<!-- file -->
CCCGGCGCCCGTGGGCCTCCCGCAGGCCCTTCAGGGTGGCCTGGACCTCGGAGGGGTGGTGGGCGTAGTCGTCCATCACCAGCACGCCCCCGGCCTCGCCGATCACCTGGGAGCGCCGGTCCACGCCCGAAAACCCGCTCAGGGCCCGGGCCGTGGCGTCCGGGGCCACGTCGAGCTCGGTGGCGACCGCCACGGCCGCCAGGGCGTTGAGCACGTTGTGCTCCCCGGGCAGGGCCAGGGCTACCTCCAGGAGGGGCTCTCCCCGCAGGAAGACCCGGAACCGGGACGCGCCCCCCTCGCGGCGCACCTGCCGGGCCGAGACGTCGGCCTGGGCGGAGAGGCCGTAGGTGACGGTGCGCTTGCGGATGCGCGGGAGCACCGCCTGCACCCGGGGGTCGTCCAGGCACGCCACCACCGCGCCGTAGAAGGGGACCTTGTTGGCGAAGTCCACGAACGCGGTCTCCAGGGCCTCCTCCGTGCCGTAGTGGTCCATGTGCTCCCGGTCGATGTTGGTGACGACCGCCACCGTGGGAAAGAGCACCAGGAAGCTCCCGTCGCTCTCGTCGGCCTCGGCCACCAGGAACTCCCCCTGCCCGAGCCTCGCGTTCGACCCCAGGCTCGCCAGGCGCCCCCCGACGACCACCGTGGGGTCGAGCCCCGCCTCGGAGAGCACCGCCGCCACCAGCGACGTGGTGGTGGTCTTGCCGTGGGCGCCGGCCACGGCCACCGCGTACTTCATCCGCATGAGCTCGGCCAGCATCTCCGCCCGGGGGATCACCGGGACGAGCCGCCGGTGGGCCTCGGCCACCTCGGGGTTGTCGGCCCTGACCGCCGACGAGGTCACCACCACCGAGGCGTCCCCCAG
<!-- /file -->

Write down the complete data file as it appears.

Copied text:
CCCGGCGCCCGTGGGCCTCCCGCAGGCCCTTCAGGGTGGCCTGGACCTCGGAGGGGTGGTGGGCGTAGTCGTCCATCACCAGCACGCCCCCGGCCTCGCCGATCACCTGGGAGCGCCGGTCCACGCCCGAAAACCCGCTCAGGGCCCGGGCCGTGGCGTCCGGGGCCACGTCGAGCTCGGTGGCGACCGCCACGGCCGCCAGGGCGTTGAGCACGTTGTGCTCCCCGGGCAGGGCCAGGGCTACCTCCAGGAGGGGCTCTCCCCGCAGGAAGACCCGGAACCGGGACGCGCCCCCCTCGCGGCGCACCTGCCGGGCCGAGACGTCGGCCTGGGCGGAGAGGCCGTAGGTGACGGTGCGCTTGCGGATGCGCGGGAGCACCGCCTGCACCCGGGGGTCGTCCAGGCACGCCACCACCGCGCCGTAGAAGGGGACCTTGTTGGCGAAGTCCACGAACGCGGTCTCCAGGGCCTCCTCCGTGCCGTAGTGGTCCATGTGCTCCCGGTCGATGTTGGTGACGACCGCCACCGTGGGAAAGAGCACCAGGAAGCTCCCGTCGCTCTCGTCGGCCTCGGCCACCAGGAACTCCCCCTGCCCGAGCCTCGCGTTCGACCCCAGGCTCGCCAGGCGCCCCCCGACGACCACCGTGGGGTCGAGCCCCGCCTCGGAGAGCACCGCCGCCACCAGCGACGTGGTGGTGGTCTTGCCGTGGGCGCCGGCCACGGCCACCGCGTACTTCATCCGCATGAGCTCGGCCAGCATCTCCGCCCGGGGGATCACCGGGACGAGCCGCCGGTGGGCCTCGGCCACCTCGGGGTTGTCGGCCCTGACCGCCGACGAGGTCACCACCACCGAGGCGTCCCCCAG